Abstract

Numerical modelling in 2D is used to explore interactions between synrift lithospheric extension, salt deposition and deformation, and pre- and post-salt sedimentation, for wide rifted margins with weak continental crust. Distributed aggrading synrift sedimentation enhances listric normal faulting of the sediments and crust in the mid and distal margin. In contrast, localized prograding sedimentation initiates a positive feedback between sedimentation, faulting and mid- to lower-crustal flow. This feedback causes localized crustal extension at the proximal margin, and leads to thick sediments in deep proximal basins. The feedback is more pronounced when more sediment is deposited, and does not develop in models with stronger, narrower rifted margins. Later initiation of the post-salt prograding sediments leads to a less pronounced feedback with lower-crustal flow and a more significant advancement of the prograding wedge over the salt body. We compare our model results with the rifted Nova Scotia Atlantic margin, contrasting margin evolution and salt tectonics between the northeastern region, which experienced significant post-salt synrift sedimentation, and the central region, where less post-salt sediment was deposited. We show that the northeastern margin may have experienced enhanced proximal graben development owing to prograding synrift sedimentation.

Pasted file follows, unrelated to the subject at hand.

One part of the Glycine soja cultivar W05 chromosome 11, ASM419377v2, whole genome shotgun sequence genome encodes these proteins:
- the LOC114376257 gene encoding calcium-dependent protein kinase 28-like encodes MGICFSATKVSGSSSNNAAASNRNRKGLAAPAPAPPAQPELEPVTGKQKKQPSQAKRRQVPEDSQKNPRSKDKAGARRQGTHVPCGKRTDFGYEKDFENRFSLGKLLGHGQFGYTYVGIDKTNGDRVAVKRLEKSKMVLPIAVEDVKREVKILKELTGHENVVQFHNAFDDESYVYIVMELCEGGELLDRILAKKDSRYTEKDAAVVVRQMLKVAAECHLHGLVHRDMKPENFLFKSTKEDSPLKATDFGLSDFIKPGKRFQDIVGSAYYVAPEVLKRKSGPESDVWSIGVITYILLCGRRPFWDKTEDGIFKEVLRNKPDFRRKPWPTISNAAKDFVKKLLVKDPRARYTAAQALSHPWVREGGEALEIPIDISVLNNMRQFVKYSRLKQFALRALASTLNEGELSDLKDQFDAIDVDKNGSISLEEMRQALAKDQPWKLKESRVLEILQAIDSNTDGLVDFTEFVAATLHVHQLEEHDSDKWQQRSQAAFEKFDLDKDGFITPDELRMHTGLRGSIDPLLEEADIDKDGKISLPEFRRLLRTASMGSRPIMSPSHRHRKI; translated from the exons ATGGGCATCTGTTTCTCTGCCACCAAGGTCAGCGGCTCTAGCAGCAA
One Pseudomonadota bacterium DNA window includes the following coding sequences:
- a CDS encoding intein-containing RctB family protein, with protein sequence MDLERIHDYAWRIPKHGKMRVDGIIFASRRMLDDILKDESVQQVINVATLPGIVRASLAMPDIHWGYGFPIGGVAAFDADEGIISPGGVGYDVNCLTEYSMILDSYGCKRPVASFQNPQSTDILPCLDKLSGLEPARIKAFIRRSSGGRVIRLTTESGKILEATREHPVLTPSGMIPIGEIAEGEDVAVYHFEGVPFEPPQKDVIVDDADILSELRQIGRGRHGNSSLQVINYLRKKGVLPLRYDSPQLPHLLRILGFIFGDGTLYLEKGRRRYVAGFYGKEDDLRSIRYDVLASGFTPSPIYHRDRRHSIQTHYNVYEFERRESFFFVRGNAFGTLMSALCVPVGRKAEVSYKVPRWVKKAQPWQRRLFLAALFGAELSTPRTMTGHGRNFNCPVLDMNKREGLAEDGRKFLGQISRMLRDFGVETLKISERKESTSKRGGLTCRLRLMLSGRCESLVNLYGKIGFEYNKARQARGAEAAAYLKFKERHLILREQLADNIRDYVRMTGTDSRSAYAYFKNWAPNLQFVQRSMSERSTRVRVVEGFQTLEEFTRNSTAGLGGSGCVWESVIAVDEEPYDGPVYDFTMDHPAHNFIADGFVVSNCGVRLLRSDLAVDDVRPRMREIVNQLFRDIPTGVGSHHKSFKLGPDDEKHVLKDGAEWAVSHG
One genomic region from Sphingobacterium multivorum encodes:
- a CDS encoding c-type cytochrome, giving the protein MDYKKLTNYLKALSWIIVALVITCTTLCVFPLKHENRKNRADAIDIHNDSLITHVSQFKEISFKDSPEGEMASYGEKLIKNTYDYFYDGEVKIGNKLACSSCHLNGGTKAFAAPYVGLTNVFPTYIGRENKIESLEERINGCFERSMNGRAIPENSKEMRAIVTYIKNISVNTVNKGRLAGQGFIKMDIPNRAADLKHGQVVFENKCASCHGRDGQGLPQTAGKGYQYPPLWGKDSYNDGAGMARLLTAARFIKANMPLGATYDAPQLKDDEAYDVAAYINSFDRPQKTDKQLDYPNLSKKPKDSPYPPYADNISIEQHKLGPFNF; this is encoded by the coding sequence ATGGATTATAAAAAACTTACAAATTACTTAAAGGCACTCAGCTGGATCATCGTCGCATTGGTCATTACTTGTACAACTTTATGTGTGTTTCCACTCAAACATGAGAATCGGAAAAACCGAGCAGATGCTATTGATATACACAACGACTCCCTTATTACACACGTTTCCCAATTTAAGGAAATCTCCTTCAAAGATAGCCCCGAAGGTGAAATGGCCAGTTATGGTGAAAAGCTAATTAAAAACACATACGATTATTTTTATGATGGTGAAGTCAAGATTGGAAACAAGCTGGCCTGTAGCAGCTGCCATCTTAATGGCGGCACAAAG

Thematic collection: This article is part of the Mechanics of salt systems: state of the field in numerical methods collection available at: https://www.lyellcollection.org/cc/mechanics-of-salt-systems

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